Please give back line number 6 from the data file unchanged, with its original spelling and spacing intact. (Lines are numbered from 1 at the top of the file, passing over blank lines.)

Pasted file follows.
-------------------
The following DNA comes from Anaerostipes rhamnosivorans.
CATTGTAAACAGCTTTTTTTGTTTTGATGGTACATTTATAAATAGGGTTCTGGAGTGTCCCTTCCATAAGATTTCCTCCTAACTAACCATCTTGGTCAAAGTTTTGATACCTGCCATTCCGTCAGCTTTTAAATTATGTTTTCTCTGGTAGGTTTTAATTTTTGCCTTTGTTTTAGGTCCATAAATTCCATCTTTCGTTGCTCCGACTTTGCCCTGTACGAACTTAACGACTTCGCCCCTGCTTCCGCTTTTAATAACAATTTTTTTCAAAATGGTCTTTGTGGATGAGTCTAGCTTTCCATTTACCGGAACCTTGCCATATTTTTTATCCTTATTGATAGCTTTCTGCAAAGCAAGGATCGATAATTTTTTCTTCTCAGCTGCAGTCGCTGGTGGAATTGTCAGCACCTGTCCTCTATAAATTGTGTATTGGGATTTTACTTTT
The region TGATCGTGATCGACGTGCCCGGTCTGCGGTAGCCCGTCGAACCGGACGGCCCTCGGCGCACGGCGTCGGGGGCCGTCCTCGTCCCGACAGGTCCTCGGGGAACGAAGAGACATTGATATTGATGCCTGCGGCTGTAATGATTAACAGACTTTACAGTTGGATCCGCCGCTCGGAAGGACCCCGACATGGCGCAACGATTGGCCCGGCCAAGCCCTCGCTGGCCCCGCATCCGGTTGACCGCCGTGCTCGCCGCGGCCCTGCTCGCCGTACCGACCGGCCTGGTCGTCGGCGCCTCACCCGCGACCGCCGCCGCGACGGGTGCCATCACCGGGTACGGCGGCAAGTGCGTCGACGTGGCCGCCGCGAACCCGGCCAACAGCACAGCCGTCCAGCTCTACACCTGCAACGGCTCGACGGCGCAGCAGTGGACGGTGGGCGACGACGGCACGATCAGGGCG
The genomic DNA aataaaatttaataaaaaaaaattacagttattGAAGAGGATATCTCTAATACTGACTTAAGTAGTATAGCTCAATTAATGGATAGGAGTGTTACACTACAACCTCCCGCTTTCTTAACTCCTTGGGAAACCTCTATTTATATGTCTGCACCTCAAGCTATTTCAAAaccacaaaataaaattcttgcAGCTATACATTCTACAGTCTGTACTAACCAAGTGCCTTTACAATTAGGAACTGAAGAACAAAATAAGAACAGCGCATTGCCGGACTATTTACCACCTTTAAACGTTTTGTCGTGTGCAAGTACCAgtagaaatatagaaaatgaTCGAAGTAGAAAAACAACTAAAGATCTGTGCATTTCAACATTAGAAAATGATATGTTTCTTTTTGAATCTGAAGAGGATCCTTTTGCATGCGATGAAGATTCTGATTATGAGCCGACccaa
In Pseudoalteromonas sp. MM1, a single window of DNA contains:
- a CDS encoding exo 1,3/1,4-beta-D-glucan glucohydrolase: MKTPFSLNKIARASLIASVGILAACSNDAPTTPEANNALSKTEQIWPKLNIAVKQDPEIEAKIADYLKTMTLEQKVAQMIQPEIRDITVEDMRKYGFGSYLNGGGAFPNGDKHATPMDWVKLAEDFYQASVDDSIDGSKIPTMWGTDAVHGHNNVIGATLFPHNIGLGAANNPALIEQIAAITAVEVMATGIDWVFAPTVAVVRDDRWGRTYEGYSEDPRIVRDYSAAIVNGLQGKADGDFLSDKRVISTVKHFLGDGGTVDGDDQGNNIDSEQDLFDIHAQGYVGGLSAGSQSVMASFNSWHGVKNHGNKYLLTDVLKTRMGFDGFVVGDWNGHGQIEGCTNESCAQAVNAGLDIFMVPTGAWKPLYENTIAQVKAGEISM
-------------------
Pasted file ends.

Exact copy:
- a CDS encoding exo 1,3/1,4-beta-D-glucan glucohydrolase: MKTPFSLNKIARASLIASVGILAACSNDAPTTPEANNALSKTEQIWPKLNIAVKQDPEIEAKIADYLKTMTLEQKVAQMIQPEIRDITVEDMRKYGFGSYLNGGGAFPNGDKHATPMDWVKLAEDFYQASVDDSIDGSKIPTMWGTDAVHGHNNVIGATLFPHNIGLGAANNPALIEQIAAITAVEVMATGIDWVFAPTVAVVRDDRWGRTYEGYSEDPRIVRDYSAAIVNGLQGKADGDFLSDKRVISTVKHFLGDGGTVDGDDQGNNIDSEQDLFDIHAQGYVGGLSAGSQSVMASFNSWHGVKNHGNKYLLTDVLKTRMGFDGFVVGDWNGHGQIEGCTNESCAQAVNAGLDIFMVPTGAWKPLYENTIAQVKAGEISM